efficiency and stability of QDs also can be enhanced. As a matter of fact, the modulation on composition dependent structural defects, the surface defects and the internal defects, is another possible strategy [28e34], especially in ternary QDs, which tolerate a large range of nonstoichiometric compositions and complex crystal structure relevant with donor and acceptor trap states. The emission of highly luminescent CuInS2-based core/shell nanocrystals was attributed to radiative recombination involving transition from quantized electron level to localized hole state [28]. The determination of internal and surface defects on the performance of sizedependent CuInS2 QDs-based QDSCs was ascertained by timeresolved emission and transient absorption spectroscopy [9]. Hamanaka et al. [35] and Torimoto et al. [30] reported the PL mechanism of AgInS2 QDs, both attributed their origin to the donoracceptor (DA) pair recombination. One can improve PL and quantum yield (QY) of QDs by suppressing surface defects and enhancing internal defects, and achieve corresponding QDSCs with better performance. Herein, we report low-cost synthesis of AgInS2 QDs with tunable photoluminescence originated from gradient composition. A series of high quality AgInS2 QDs capped by oleylamine were synthesized by the thermal decomposition of organometallic precursors at high temperature [30,36]. Tunable PL of AgInS2 QDs with long lifetime was mainly attributed to the donor-acceptor pair recombination, which made contributions more than 91% to the whole emission profiles. All the AgInS2 QDs had the QY over 40%, and the highest QY of 74% was achieved for Ag/In ratio of 1.0. After ligand exchange mediated by bifunctional linker mercaptopropionic acid, watersoluble AgInS2 QDs were tethered on mesoporous TiO2 film electrode by pipetting QD aqueous solution onto the TiO2 film. The fabricated AgInS2 QDs-based QDSCs exhibit photoresponse extending to ~900 nm, achieving best PCE of 2.91% under 1 full sun illumination. 2. Experimental 2.1. Materials All chemicals were used as received without further purification. Sodium diethyldithiocarbamate trihydrate (Na(dedc), 99%), and n-hexane (95%) were obtained from J&K; Indium nitrate (In(NO3)3, 99.9%) from Alfa Aesar; Silver diethyldithiocarbamate (Ag(dedc), >98%) from TCI, Shanghai; Oleylamine (OLA, >80%) from Acros. 2.2. Synthesis of In(dedc)3 precursors The In(dedc)3 precursors were synthesized according to the previous reports [36]. In a typical synthesis of In(dedc)3, Na(dedc) (6 mmol) and In(NO3)3 (2 mmol) were respectively dissolved in 100 mL and 50 mL de-ionized water, then the In(NO3)3 solution was dropwise added to the Na(dedc) solution with magnetic stirring. The white product was washed 3 times with ethanol and dried under a vacuum at 60  C for 3 h. As-synthesized precursors were stored in desiccator at room temperature. 2.3. Synthesis of AgInS2 QDs with tunable composition AgInS2 QDs with tunable compositions can be achieved by varying the relative molar ratio of precursors in the source materials. In a typical synthesis of AgInS2 QDs (AIS-1.5), Ag(dedc) (0.15 mmol), In(dedc)3 (0.1 mmol) were loaded into a 50 mL rounded-bottom flask, which was then filled with 4 mL of oleylamine. After ultrasonic dispersing at room temperature for 2 min, 8 min of magnetic stirring at room temperature was followed. The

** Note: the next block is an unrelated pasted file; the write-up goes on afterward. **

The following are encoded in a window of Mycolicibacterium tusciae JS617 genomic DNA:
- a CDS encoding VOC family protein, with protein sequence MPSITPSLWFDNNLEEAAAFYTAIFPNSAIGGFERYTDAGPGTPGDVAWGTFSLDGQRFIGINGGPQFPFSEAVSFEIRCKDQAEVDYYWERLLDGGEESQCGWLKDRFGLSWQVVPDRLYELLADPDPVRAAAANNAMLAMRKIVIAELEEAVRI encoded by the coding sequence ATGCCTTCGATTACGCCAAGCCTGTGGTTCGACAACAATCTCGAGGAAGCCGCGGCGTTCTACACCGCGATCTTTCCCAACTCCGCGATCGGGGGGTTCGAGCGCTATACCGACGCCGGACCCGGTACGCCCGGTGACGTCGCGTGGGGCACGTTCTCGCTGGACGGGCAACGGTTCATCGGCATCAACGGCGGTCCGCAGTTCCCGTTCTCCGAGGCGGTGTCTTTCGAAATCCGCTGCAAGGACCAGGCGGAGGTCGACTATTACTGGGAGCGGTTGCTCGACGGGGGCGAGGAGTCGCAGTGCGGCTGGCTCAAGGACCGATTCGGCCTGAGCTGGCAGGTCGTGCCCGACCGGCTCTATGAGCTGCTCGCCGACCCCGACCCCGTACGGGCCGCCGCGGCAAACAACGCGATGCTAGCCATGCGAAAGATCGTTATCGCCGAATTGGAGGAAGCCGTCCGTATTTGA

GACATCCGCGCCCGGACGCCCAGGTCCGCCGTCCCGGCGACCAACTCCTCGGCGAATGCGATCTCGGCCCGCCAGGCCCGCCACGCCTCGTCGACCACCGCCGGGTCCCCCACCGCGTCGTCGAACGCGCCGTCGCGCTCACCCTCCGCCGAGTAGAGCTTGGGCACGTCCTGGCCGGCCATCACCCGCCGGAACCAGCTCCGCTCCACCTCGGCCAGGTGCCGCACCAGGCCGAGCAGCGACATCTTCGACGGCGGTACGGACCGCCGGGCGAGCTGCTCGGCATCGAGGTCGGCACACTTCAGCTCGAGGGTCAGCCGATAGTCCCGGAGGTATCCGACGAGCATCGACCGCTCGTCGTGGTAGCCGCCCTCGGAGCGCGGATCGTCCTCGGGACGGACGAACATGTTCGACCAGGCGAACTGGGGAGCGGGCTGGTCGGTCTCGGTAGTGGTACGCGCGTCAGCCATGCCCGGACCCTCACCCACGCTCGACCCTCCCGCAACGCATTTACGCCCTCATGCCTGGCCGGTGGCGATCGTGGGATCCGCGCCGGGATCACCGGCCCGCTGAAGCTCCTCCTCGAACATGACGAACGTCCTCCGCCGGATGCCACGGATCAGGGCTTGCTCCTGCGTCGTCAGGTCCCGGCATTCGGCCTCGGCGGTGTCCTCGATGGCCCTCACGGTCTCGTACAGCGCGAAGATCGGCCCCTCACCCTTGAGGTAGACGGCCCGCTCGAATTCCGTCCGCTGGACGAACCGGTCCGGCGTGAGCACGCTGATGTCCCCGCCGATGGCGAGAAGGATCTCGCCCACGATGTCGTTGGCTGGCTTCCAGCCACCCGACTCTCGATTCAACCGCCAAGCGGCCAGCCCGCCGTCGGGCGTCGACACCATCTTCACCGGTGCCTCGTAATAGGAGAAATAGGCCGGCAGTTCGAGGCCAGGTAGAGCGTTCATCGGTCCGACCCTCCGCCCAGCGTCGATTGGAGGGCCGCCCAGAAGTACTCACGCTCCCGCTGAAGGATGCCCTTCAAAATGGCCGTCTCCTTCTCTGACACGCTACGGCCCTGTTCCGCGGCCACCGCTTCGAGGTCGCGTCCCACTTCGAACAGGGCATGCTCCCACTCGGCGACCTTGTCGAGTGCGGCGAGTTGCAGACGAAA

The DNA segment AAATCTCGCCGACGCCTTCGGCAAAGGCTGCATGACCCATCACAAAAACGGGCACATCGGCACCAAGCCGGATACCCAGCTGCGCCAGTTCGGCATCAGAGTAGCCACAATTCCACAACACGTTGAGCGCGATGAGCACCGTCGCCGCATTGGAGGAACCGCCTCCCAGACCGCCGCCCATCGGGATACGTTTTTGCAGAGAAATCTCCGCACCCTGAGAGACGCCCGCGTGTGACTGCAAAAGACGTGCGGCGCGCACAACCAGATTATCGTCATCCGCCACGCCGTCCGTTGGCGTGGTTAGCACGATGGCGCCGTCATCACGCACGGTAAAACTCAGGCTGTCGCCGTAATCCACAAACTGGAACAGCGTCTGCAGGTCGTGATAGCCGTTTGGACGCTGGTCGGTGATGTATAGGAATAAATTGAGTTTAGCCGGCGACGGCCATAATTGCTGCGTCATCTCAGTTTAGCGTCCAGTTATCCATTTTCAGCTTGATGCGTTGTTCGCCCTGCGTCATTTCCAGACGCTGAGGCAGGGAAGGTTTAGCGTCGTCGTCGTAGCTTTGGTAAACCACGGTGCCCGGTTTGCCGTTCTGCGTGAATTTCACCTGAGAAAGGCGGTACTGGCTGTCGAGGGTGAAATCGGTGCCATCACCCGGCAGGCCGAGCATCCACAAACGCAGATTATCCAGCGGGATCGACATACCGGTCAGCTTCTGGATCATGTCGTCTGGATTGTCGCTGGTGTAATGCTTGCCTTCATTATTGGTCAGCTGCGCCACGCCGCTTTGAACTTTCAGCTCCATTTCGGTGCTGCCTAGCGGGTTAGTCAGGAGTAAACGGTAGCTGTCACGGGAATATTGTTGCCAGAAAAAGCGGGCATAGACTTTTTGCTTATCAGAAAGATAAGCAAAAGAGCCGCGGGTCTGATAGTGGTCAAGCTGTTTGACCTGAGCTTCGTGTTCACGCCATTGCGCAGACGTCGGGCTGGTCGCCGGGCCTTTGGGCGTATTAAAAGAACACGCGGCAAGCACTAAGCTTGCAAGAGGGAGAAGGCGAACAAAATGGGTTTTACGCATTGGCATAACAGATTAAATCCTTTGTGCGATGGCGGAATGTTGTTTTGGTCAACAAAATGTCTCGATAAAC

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rounded-bottom flask was immersed into oil bath and maintained at 180  C for 1 h and then allowed to cool to room temperature naturally. The red product was collected by centrifugation, washed several times with absolute ethanol and n-hexane. Quantitative elemental analyses of the QDs by EDS suggested the compositions of the QDs were roughly but systemically consistent with the fed Ag/In molar ratios. For simplicity, the sample for AgInS2 QDs with the ratio of Ag/In precursors 1.5 was referred AIS-1.5 and so on. 2.4. Ligand exchange of QD and fabrication of TiO2 photoanodes Ligand exchange of oil-soluble AgInS2 QD to water-soluble QDs was performed according to a literature method. Typically, 0.4 mmol MPA was first dissolved in 1.0 mL methanol, then the pH of the solution was adjusted to 11 with the use of 30% NaOH aqueous solution. The MPA solution was added into 15 mL AgInS2 QDs chloroform solution and stirred for 30 min to get the precipitation of the AgInS2 QDs. Then 10.0 mL de-ionized water was added into the mixture and kept the stirring for another 20 min. The solution was separated into two phases and the AgInS2 QDs were transferred into the superincumbent water from the underlying chloroform, the underlying phase was discarded and the aqueous phase containing the MPA-capped AgInS2 QDs was collected. The aqueous dispersion was further purified by centrifugation and decantation with the addition of acetone, and the precipitate was redissolved in 1.0 mL de-ionized water. The double layered mesoporous TiO2 photoanodes were fabricated on well-cleaned FTO glass. Before the 10.0 mm thick transparent TiO2 layer (particle size at 20 nm) was coated on the FTO substrate by successive screen-printing of home-made TiO2 paste, the cleaned FTO glass was treated with 40 mM TiCl4 aqueous solution for the formation of a compact TiO2 layer on substrate, followed by another screen-printing of 2.0 mm thick light scattering TiO2 layer (particle size at 200 nm). Finally, the film was heat treated in a hot plate at 500  C for 30 min. The AgInS2 QD sensitizers were immobilized on the TiO2 mesoporous films by pipetting 30 mL QD aqueous dispersion (absorbance of 3.0 and pH of 11.0) onto the film surface and maintaining 2e4 h before rinsed sequentially with de-ionized water and ethanol and then dried with nitrogen. After the immobilization, the sensitized TiO2 films were coated with ZnS by SILAR method, alternately dipping into 0.1 M Zn(NO3)3 and 0.1 M Na2S solution for 1 min, rinsing with de-ionized water between dips. 2.5. Assembling solar cells The sandwich-type cells were constructed by assembling the photoanode and the Cu2S/brass counter electrode using a 50 mm thick Scotch spacer. To prepare Cu2S/brass counter electrode, brass foil was immersed in HCl solution (1.0 M) at 70  C for 10 min and subsequently soaked into polysulfide electrode solution for 10 min. The polysulfide electrode solution was obtained by the dissolution of 2.0 M Na2S, 2.0 M S, and 0.2 M KCl in de-ionized water. A droplet (10 mL) of polysulfide electrolyte was injected into the cell device. The area of the cells was 0.25 cm2. For QDSCs fabricated under each condition, several cells were performed and tested in parallel. 2.6. Characterization The as-synthesized sample were drop cast on the Si low background sample holders and dried at room temperature in the air, then the powder X-ray diffraction (XRD) patterns of the prepared samples were recorded on Bruker D8 advance X-ray diffractometer with graphite monochromatized Cu Ka(l ¼ 1.5405 Å) radiation with a step of 0.02 at a scanning speed of 4 min1 in 2q ranging